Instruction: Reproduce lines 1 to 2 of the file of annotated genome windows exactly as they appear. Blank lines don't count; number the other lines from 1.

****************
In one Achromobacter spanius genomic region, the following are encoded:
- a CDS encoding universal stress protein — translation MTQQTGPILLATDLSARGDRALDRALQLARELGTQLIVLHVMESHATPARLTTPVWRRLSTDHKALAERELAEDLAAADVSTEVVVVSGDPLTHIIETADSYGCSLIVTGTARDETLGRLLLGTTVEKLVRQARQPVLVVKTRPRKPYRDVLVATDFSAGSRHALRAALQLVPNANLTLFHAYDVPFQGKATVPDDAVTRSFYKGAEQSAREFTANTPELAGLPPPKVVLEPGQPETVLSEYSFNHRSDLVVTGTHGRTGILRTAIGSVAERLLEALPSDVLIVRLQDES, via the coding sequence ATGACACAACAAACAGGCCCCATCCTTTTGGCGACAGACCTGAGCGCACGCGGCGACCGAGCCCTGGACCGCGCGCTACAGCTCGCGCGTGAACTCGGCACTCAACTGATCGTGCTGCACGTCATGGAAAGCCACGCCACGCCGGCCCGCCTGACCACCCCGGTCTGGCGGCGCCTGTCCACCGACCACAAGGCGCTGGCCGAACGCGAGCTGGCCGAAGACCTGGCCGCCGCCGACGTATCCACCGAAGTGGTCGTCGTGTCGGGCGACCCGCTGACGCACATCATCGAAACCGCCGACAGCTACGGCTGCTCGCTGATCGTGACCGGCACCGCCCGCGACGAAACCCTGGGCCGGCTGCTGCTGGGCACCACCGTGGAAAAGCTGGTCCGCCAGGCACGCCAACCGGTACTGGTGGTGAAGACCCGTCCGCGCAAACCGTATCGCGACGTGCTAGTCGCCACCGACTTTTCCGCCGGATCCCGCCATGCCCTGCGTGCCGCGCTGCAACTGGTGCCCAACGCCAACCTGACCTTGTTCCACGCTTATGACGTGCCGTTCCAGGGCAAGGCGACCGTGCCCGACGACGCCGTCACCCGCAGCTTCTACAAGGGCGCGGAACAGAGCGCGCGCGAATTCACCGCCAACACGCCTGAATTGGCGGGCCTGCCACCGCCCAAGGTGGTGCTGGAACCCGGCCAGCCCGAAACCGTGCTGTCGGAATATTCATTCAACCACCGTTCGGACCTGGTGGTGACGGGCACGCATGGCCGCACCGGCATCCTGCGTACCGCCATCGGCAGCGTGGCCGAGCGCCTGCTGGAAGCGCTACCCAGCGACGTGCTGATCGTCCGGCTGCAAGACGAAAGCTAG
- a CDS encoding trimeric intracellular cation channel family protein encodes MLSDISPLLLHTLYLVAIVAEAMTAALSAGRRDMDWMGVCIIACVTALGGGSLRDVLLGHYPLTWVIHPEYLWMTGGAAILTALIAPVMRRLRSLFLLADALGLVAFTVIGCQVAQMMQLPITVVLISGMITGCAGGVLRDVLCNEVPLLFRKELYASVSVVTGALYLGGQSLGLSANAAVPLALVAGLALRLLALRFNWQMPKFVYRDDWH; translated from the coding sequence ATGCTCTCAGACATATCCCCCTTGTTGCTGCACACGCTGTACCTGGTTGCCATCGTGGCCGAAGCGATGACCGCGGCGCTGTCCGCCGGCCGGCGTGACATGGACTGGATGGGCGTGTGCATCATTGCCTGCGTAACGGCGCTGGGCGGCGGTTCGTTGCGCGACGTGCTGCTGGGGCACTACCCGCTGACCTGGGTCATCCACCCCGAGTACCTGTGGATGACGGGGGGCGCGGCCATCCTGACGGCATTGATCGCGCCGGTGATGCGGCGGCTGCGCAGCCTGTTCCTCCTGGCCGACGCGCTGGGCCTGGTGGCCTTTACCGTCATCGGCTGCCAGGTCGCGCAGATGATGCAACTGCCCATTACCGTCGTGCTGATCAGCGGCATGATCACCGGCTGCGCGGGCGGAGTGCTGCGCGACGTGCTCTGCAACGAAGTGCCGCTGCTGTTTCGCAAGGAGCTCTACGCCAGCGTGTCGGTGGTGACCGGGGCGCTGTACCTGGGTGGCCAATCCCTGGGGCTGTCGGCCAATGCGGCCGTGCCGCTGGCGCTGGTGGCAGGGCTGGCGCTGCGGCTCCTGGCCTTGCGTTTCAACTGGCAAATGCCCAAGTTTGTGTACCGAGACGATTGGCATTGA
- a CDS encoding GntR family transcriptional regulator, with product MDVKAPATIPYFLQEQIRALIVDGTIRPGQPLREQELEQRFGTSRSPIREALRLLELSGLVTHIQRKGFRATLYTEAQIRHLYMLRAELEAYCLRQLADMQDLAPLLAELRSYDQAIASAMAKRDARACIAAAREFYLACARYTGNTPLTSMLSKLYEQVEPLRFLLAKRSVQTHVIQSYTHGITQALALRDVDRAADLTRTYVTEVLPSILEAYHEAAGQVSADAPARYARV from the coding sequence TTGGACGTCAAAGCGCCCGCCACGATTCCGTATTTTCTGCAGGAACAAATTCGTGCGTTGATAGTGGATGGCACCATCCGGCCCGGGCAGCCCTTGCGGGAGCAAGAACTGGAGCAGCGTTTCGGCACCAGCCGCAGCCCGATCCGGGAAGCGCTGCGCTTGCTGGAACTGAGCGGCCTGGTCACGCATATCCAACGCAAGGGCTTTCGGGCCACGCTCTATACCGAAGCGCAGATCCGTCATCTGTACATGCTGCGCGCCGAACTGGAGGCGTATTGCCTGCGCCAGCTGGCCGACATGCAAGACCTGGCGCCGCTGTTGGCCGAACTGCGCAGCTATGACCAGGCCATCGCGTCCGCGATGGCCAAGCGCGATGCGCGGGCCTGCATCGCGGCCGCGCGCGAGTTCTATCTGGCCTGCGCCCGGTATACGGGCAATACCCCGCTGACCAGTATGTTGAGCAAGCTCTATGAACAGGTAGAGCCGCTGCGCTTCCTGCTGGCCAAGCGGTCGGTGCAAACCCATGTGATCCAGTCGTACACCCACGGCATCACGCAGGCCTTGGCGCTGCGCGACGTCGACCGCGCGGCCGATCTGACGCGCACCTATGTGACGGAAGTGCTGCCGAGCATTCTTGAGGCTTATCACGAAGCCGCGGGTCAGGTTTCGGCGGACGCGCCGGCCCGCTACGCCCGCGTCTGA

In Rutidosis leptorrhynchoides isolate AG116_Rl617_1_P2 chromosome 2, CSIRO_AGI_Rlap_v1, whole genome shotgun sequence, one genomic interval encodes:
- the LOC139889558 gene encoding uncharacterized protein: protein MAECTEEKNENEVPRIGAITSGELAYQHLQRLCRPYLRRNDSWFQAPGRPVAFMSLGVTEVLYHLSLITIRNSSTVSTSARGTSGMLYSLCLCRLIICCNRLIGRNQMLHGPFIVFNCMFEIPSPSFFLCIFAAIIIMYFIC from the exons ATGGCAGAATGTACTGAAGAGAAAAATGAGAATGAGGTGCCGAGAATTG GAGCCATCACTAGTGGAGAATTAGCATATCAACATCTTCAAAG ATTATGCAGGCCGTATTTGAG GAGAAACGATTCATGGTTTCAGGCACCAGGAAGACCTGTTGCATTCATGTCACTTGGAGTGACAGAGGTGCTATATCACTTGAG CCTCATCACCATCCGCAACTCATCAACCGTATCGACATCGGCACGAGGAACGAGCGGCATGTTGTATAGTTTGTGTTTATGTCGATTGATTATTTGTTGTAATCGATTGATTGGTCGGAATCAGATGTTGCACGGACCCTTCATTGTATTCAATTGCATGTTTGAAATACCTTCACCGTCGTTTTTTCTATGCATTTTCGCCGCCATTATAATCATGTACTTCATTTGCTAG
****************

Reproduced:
In one Achromobacter spanius genomic region, the following are encoded:
- a CDS encoding universal stress protein — translation MTQQTGPILLATDLSARGDRALDRALQLARELGTQLIVLHVMESHATPARLTTPVWRRLSTDHKALAERELAEDLAAADVSTEVVVVSGDPLTHIIETADSYGCSLIVTGTARDETLGRLLLGTTVEKLVRQARQPVLVVKTRPRKPYRDVLVATDFSAGSRHALRAALQLVPNANLTLFHAYDVPFQGKATVPDDAVTRSFYKGAEQSAREFTANTPELAGLPPPKVVLEPGQPETVLSEYSFNHRSDLVVTGTHGRTGILRTAIGSVAERLLEALPSDVLIVRLQDES, via the coding sequence ATGACACAACAAACAGGCCCCATCCTTTTGGCGACAGACCTGAGCGCACGCGGCGACCGAGCCCTGGACCGCGCGCTACAGCTCGCGCGTGAACTCGGCACTCAACTGATCGTGCTGCACGTCATGGAAAGCCACGCCACGCCGGCCCGCCTGACCACCCCGGTCTGGCGGCGCCTGTCCACCGACCACAAGGCGCTGGCCGAACGCGAGCTGGCCGAAGACCTGGCCGCCGCCGACGTATCCACCGAAGTGGTCGTCGTGTCGGGCGACCCGCTGACGCACATCATCGAAACCGCCGACAGCTACGGCTGCTCGCTGATCGTGACCGGCACCGCCCGCGACGAAACCCTGGGCCGGCTGCTGCTGGGCACCACCGTGGAAAAGCTGGTCCGCCAGGCACGCCAACCGGTACTGGTGGTGAAGACCCGTCCGCGCAAACCGTATCGCGACGTGCTAGTCGCCACCGACTTTTCCGCCGGATCCCGCCATGCCCTGCGTGCCGCGCTGCAACTGGTGCCCAACGCCAACCTGACCTTGTTCCACGCTTATGACGTGCCGTTCCAGGGCAAGGCGACCGTGCCCGACGACGCCGTCACCCGCAGCTTCTACAAGGGCGCGGAACAGAGCGCGCGCGAATTCACCGCCAACACGCCTGAATTGGCGGGCCTGCCACCGCCCAAGGTGGTGCTGGAACCCGGCCAGCCCGAAACCGTGCTGTCGGAATATTCATTCAACCACCGTTCGGACCTGGTGGTGACGGGCACGCATGGCCGCACCGGCATCCTGCGTACCGCCATCGGCAGCGTGGCCGAGCGCCTGCTGGAAGCGCTACCCAGCGACGTGCTGATCGTCCGGCTGCAAGACGAAAGCTAG